West Hartford Given Extension to Make Decision on UConn Property

UConn West Hartford campus. Photo credit: Ronni Newton (we-ha.com file photo)

The Town of West Hartford now has until June 17 to decide if it wants to purchase the campus for $12.6 million.

The Town of West Hartford will enter into negotiations to purchase the property and buildings on the UConn West Hartford campus. Photo credit: Ronni Newton (file photo)

The Town of West Hartford now has until June 17, 2016, to decide whether or not to purchase the property and buildings on the UConn West Hartford campus. Photo credit: Ronni Newton (file photo)

By Ronni Newton

The University of Connecticut has granted the Town of West Hartford an extension of time to exercise its right of refusal to purchase the West Hartford campus, with the date for that decision moved from May 14 to June 17.

A public information session will be held on Monday, May 2, and Town Manager Ron Van Winkle said that he expects a large turnout of residents. Van Winkle said he sent a letter to UConn Vice President and General Counsel Richard Orr on Friday, April 29, requesting the extension of time.

“Over the past several weeks the Town’s residents have become increasingly aware of WEG’s [Weiming Education Group’s] interest in the property,” Van Winkle wrote in the letter. “Under the circumstances I believe it would be to everyone’s benefit to have additional time to consider the public’s input regarding whether the Town should purchase the property,” he stated.

Orr responded with a letter dated May 2, granting the extension. If the town does not exercise its right to purchase the property by close of business on June 17, UConn will be able to sell it to Weiming Education Group, but the University has agreed “not to exercise a binding agreement for the sale of the campus to any other buyer prior to that date.”

Van Winkle said part of the impetus for sending the letter on Friday was in parat a disagreement  between the town and UConn about the May 14 deadline, which according to the University was triggered by a non-binding letter of intent. The town maintained that document was not sufficient to trigger the 45-day period.

If the May 14 date held, Van Winkle said the decision would have to be made in time for the Town Council to vote at its May 10 meeting.

Van Winkle said that the Town Council now has until its June 14 meeting. “That’s the last possible time to make the decision, and by then we should have completely vetted public opinion,” he said.

“It’s not a small decision,” Van Winkle said. If the town purchases the property, the likely scenario would be issuance of $12.6 million in 15-year bonds, a cost that would add up. “It’s a lot of money for West Hartford,” he said.

“We don’t have any particular use for the buildings, but this will give the Council time to think about the purchase and use,” said Van Winkle.

In the letter of extension, Orr also outlined an alternative proposal for West Hartford should the town decide to purchase the property for $12.6 million. In that proposal, which West Hartford will be considering, “The Town would have a binding agreement to acquire the campus so the Town, not UConn, will decide the ultimate user.”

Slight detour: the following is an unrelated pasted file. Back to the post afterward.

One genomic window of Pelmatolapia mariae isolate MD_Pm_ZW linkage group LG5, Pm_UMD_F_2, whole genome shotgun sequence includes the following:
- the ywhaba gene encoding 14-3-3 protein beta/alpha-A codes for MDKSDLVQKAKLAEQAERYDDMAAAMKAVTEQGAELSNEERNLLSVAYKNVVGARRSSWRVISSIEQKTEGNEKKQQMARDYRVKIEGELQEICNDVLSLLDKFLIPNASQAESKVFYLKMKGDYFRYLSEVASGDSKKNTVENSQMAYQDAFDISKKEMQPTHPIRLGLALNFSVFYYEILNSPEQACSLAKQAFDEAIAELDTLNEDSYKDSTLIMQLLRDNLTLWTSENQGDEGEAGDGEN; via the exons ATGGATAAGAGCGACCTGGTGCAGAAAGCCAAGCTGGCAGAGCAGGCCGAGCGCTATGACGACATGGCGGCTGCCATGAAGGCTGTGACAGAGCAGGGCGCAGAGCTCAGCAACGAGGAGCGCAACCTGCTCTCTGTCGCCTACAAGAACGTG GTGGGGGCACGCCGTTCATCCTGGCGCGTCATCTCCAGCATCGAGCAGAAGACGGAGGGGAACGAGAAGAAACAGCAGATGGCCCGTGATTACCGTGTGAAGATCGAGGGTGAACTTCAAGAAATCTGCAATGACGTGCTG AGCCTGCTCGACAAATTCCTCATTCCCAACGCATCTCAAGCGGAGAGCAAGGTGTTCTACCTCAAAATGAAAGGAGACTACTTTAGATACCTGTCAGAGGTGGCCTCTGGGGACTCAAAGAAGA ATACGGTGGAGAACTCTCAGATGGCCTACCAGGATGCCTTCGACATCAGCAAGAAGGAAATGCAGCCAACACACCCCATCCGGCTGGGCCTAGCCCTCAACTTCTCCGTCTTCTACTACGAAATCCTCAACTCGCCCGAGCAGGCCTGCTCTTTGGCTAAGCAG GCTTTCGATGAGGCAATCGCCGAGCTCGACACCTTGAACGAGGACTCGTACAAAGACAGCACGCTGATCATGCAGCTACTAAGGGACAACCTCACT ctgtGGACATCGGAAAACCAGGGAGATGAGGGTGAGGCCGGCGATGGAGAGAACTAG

The proposal would allow West Hartford to then have “18 months to keep the campus for its own use or sell it to a private buyer.” Although the Town will need to make a deposit, the majority of the payment will be deferred until the fall of 2017. If West Hartford sells the parcel to another party, that buyer could pay UConn directly, according to the alternative proposal outlined in Orr’s letter.

The Town will also have the “absolute right to retain the Little League fields” on the southeast portion of the campus.

Van Winkle said that during the May 2 meeting, he will outline possibilities for the property under the alternative proposal, including the possibility of subdividing the 58-acre parcel. One important factor to consider is that if the Town finances the purchase through tax-exempt bonds, the use of the property must be for tax-exempt purposes.

If the town does not purchase the property, the question of whether or not Weiming Education Group is a “fit” buyer is UConn’s decision to make from a financial perspective, Van Winkle said. As for the interface with West Hartford Public Schools, that’s something for the Board of Education to consider.

“Weiming does not have to go to West Hartford Public Schools. Others are asking,” Van Winkle said.

The Children’s Museum has previously expressed a desire to move to the UConn property, but the cost of that move would be between $15 and $20 million.

Like what you see here? Click here to subscribe to We-Ha’s newsletter so you’ll always be in the know about what’s happening in West Hartford!

Print Friendly, PDF & Email

About the author


We-Ha.com is the place to go for the latest information about West Hartford – a town that "has it all"! We-Ha.com is part of and proud of our community, and we bring a hyperlocal focus to news and features about the people, schools, businesses, real estate, sports, restaurants, charitable events, arts, and more. Contact us at: [email protected] or [email protected].


  • For the record, I am a strong supporter of WH generating income off the property and not letting xenophobia stand in the way of reason. As for Weiming in particular, I have no affiliation with the school, but trust in the leadership of the superintendent and school board to make the right decision on behalf of our students (to the extent that our public schools get involved).

Leave a Comment

Translate »